This is the second in a three part series on How to Start a Side Hustle (see here for part one – “How to get started”.) If you’re going to earn money on the side (which spoiler alert: everyone should!) you’re going to need to leverage a few tools to make your life easier and scale your business. Below are a handful that I love and use (Disclosure: only one of these links are affiliates/referral links, and 100% of the items/products listed here are things I use myself that I feel comfortable recommending.)
5 Tools to Manage Your Side Hustle
I love Dropbox. I use it to back up all of my computer files, but I also create a separate folder for each client, so I always have a copy of their work, our contract, and any other important particulars ready and available. I’ve definitely always been a “keep a paper copy” kind of gal, but Dropbox makes it so easy to access and share files, I’m quickly becoming a convert. (more…)
L Bee Note: Since you guys are so interested in side hustles and earning extra cash, I am very excited to bring you something new- a series where I interview others who side hustle on their progress and how much extra $$ they bring in each month. It’s called “How I Side Hustle” and if you have a unique or interesting way of make money on the side- I want to hear about it. Just email me (lauren at lbeeandthemoneytree.com) and we’ll schedule an interview.
Today I’m interviewing Kat, author of the blog Hello Pre Nurse, and one of my successful blog coaching clients. When I first met Kat I was shocked to hear about how many “side hustles” she had, and I thought she’d be a perfect fit for the first installment of this series. Enjoy!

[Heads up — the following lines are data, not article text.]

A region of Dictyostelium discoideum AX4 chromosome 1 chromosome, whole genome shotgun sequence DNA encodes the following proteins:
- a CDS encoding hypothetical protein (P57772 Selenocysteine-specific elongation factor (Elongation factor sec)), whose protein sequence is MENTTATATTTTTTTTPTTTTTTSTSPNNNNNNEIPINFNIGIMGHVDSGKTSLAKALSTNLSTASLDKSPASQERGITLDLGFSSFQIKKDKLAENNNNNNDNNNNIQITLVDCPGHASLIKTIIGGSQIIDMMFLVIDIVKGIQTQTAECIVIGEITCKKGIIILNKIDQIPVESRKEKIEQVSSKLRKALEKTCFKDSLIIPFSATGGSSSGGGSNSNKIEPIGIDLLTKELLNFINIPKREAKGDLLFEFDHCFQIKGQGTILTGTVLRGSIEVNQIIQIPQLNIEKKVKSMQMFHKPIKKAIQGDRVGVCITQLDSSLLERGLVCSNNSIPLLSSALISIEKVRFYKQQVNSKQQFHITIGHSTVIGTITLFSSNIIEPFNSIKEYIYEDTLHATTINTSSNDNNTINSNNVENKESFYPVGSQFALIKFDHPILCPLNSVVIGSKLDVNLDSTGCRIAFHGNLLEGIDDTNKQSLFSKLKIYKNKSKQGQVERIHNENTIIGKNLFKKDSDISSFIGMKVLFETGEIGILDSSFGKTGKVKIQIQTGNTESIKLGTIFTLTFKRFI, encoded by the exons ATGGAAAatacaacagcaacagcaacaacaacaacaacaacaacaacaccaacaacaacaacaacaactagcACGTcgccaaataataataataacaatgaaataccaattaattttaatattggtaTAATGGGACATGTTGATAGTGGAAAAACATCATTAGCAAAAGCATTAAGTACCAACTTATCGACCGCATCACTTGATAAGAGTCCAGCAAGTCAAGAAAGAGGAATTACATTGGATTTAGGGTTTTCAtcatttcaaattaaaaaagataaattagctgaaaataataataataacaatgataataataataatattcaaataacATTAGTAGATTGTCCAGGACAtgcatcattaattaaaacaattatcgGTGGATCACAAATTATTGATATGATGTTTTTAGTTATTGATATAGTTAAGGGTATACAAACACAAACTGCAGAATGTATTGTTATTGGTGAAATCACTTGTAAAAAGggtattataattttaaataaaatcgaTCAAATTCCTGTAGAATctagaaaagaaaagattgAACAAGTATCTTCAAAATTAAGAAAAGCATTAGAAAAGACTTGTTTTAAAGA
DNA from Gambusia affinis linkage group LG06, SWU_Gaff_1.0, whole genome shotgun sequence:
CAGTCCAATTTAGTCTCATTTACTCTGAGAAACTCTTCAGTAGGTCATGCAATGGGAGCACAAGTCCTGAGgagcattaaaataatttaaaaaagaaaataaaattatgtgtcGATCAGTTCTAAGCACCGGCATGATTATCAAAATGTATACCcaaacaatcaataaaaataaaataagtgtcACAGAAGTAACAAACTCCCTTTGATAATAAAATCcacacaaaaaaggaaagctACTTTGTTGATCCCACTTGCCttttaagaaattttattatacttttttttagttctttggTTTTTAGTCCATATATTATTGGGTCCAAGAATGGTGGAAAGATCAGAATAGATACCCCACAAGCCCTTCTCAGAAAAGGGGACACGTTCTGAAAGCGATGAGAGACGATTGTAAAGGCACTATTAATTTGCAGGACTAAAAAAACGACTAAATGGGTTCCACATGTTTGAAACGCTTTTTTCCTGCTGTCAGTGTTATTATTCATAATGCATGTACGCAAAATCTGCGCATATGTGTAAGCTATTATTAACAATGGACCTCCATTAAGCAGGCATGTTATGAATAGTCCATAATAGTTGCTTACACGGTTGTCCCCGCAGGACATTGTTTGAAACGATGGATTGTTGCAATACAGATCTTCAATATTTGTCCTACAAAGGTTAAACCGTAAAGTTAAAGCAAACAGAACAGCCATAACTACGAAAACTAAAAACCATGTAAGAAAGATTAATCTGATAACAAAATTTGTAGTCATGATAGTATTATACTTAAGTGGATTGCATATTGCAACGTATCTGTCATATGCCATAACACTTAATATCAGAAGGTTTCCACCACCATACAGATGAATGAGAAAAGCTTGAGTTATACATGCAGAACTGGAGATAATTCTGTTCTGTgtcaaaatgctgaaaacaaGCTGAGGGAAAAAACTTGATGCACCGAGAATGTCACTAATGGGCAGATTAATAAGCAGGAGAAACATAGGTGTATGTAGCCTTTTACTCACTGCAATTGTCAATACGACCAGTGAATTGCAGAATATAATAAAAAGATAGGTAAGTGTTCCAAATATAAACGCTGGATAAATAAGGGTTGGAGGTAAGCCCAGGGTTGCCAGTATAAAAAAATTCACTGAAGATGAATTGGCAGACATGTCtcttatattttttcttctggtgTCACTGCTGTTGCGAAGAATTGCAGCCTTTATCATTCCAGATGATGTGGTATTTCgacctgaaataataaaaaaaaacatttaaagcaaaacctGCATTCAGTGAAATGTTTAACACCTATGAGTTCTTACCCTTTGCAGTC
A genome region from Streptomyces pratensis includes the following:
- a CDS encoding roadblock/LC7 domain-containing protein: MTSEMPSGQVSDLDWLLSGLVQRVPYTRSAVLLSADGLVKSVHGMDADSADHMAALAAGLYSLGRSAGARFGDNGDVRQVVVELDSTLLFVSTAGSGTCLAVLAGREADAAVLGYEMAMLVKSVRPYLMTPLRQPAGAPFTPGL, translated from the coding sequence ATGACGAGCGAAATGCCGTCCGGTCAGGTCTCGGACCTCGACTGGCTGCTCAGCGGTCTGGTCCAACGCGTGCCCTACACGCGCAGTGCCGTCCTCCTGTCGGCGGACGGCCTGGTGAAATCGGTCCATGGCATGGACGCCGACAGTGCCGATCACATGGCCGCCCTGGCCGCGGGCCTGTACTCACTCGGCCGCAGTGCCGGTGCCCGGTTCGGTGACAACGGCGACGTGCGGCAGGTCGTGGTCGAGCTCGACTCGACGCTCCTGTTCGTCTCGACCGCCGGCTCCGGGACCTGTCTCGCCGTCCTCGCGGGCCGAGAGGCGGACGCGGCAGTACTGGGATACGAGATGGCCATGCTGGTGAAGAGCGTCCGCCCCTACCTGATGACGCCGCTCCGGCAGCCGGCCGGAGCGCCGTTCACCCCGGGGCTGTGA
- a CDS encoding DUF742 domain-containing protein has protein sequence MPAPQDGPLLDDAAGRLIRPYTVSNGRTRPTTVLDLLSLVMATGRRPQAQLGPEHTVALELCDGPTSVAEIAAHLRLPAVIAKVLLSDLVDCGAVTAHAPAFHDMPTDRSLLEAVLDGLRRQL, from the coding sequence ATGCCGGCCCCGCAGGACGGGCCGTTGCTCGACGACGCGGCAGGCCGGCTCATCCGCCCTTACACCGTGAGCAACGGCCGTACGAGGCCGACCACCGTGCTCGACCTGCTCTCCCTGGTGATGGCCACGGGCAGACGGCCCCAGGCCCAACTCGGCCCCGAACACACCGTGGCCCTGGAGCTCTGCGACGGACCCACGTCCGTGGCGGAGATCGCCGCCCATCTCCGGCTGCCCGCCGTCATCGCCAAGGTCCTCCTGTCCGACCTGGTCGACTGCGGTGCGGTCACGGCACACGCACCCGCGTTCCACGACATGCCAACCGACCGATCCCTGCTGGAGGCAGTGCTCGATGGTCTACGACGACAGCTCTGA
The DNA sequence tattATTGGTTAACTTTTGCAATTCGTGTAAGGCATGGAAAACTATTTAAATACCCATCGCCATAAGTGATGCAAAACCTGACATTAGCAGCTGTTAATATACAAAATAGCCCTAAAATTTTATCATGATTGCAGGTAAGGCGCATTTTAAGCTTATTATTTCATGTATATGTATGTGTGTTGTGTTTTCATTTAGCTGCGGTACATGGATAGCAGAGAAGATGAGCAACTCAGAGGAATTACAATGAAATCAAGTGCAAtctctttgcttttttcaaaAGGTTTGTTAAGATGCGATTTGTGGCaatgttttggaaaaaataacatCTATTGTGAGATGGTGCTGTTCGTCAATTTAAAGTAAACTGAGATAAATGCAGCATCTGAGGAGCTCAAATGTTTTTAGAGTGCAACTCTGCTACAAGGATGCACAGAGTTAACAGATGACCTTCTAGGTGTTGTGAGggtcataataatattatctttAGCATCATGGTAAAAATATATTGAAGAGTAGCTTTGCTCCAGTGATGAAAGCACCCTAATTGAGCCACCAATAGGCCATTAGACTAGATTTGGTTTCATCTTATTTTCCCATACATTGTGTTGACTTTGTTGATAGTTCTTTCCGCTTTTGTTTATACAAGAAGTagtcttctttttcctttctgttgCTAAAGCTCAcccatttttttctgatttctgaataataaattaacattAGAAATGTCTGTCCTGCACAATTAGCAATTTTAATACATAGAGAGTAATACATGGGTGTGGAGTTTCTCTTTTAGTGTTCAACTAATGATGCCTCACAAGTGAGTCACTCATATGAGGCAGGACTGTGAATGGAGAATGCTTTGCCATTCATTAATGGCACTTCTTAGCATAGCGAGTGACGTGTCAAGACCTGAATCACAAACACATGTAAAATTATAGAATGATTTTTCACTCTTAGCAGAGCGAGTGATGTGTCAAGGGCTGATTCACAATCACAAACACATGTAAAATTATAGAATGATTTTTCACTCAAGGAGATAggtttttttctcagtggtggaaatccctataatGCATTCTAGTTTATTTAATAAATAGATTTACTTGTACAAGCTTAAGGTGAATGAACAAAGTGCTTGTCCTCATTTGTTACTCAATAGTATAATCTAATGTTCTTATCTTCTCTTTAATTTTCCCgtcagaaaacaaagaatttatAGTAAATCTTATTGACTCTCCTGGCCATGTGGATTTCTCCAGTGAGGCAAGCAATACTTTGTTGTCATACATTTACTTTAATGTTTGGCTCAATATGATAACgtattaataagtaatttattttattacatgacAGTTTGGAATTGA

Tell us all about your background and what you do for work full time.
I’m Kat and a pre-nursing student at GSU. I am somewhat of a weird person as I don’t claim a nationality. I was born in Suriname, Grew up in Haiti and lived in Jamaica for 10 years. I hold two certificates to two of those countries. Before deciding to attend school full time. I worked full time as an Administrative Assistant for a major non-profit company. (more…)
Since it’s been nearly five years since I originally paid off the $10k in credit card debt I racked up in college, I think I’d forgotten just how difficult it is to pay off debt. After revealing that I was still in debt, and posting two great progress updates (See January and February), a handful of readers have written to ask if I had any advice for paying off debt, including a great question on how I’ve been staying motivated.
Even though I’ve chosen to pay off my debt in a relatively short amount of time (just 90 days!), I’ve still had to put forth more determination and focus than I’ve spent on anything (save for this blog) in a very long time. Here are 5 of my own suggestions for how you can inspire yourself and stay motivated on your own debt journey, whether you’ve chosen a more short-term aggressive approach, or a slow and steady pace.